Tensions between McDonald’s and many of its U.S. franchisees appear to have reemerged in recent weeks amid a dispute over what operators say is corporate pressure aimed at diminishing support for its newly created franchise association.
In July, McDonald’s told suppliers that the National Owners Association (NOA) was not a sanctioned franchise organization, several sources told Restaurant Business. The company has some internal groups designed to represent franchisee interests.
A number of suppliers ultimately decided not to attend the meeting as a result of company comments, several sources said.
“While you ultimately must decide whether to attend or not, we remind you that McDonald’s only engagement is with the recognized national franchisee leadership bodies,” a July letter to suppliers said, the text of which was provided to RB.
It referred to internal groups, including the National Franchisee Leadership Alliance and groups that oversee supply chain and advertising, whose leadership is chosen by operators. It also referred to affiliated diversity groups of owners.
The company said that costs associated with NOA memberships, sponsorships and booth fees “are not to be passed along in the cost of goods sold to McDonald’s distributors and ultimately to McDonald’s restaurants.”
A company representative said that the letter was sent to alleviate confusion among suppliers regarding the status of the association and whether they should attend.
But operators believe the company is putting pressure on suppliers to keep them from supporting the association.
That could be viewed as an effort to delegitimize the franchise association. More practically, the withdrawal of supplier attendance or sponsorship could hurt the association financially.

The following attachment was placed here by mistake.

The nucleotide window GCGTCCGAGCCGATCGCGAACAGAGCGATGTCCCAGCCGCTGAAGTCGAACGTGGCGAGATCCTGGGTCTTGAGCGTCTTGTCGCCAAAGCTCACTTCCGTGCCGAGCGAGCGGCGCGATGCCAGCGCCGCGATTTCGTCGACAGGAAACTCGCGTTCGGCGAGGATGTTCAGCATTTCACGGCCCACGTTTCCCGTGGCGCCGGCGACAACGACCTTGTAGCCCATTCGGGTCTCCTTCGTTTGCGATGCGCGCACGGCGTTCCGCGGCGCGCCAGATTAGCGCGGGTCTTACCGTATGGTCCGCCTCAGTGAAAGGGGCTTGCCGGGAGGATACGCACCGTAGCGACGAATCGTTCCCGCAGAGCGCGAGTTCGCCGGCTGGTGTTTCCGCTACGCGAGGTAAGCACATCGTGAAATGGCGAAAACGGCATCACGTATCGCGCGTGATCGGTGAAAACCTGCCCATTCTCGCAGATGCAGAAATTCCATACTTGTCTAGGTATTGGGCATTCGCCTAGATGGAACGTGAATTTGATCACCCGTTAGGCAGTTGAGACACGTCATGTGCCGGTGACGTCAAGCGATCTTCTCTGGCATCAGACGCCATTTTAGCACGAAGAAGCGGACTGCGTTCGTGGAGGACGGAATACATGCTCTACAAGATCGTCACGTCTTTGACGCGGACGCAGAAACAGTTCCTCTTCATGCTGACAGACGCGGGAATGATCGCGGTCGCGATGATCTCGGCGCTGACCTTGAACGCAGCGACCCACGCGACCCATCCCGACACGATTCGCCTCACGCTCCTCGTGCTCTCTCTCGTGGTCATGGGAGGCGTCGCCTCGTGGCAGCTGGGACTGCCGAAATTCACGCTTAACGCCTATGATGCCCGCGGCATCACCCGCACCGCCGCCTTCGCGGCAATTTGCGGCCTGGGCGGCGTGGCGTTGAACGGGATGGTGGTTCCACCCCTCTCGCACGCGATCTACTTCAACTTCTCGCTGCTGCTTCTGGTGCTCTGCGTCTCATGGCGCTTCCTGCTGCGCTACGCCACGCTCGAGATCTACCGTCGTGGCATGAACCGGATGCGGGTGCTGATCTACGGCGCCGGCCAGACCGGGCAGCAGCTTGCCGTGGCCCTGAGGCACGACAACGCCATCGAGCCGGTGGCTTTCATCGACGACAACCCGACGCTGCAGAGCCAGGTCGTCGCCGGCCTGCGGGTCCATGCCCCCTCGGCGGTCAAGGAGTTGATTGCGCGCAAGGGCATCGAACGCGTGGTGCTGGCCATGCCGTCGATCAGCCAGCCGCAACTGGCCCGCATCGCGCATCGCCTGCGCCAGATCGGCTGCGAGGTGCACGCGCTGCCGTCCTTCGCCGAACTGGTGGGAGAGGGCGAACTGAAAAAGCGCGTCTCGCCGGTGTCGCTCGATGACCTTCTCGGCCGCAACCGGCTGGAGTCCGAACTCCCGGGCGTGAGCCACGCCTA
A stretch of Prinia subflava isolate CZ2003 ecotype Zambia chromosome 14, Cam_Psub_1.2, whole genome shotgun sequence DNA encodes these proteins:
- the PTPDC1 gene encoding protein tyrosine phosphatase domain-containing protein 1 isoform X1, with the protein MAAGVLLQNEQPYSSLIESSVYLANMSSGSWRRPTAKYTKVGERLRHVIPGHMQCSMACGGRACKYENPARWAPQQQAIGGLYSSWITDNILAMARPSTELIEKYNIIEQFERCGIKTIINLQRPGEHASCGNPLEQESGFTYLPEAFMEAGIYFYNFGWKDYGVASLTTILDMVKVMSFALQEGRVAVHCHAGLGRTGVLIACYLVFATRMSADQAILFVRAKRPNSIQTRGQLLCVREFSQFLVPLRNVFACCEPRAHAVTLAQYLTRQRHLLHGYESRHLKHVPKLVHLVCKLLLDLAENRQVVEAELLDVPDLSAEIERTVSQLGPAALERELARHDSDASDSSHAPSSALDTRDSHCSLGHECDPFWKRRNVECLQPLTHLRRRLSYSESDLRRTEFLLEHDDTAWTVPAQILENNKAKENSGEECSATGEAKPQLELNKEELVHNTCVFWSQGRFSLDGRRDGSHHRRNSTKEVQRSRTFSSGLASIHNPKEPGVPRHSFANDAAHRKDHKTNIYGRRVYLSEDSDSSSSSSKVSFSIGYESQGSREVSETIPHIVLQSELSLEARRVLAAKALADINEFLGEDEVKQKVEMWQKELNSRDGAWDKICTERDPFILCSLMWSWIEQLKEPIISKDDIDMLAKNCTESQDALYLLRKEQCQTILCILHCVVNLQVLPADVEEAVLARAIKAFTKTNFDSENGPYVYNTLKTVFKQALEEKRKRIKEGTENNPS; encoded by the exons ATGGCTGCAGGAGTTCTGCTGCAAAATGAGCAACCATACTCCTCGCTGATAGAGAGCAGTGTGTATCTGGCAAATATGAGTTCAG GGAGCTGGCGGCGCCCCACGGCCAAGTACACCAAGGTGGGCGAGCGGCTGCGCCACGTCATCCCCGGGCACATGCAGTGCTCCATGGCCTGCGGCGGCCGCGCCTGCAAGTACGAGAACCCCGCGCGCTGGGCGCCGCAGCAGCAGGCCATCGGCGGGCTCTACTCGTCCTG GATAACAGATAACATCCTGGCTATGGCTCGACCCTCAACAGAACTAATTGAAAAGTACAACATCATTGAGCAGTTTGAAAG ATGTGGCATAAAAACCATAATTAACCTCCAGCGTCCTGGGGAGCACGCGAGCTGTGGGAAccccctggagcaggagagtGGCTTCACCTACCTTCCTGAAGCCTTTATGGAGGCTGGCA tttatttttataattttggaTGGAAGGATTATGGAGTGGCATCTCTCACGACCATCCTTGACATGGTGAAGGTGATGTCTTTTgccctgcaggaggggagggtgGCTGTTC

It’s relatively common for suppliers to attend and support independent associations. Accountants, suppliers, lenders and other companies will attend meetings to build relationships with the franchisees. And their support can help fund the group’s activities.
While a representative indicated that nothing about the company’s view of the association has changed, the letter has intensified tension between the company and the operators who formed the group.
McDonald’s has traditionally had a cooperative relationship with its franchisees—more so than most other franchised brands. But it also has a history of pushing back against the formation of independent associations.
NOA’s creation last year was seen as something of a historic moment for the chain and its relationship with operators. McDonald’s relies heavily on franchisees, who operate 95% of the chain’s 13,900 domestic locations. The association is the first broad-based independent association in the company’s history.
Tensions had eased in the months since then. McDonald’s appeared to make nice with the group and made a number of concessions to address franchisee concerns. For instance, it gave them two more years to remodel restaurants under its “Experience of the Future” design. And it renegotiated its delivery deal with Uber Eats, bringing down the commission rates paid on delivery orders and ending the exclusive arrangement. The moves appeared to have improved relations between the company and its franchisees.
Interest in the association has only grown in recent months, and sources said membership was up. The group has met four times, including the initial meeting that led to its formation.
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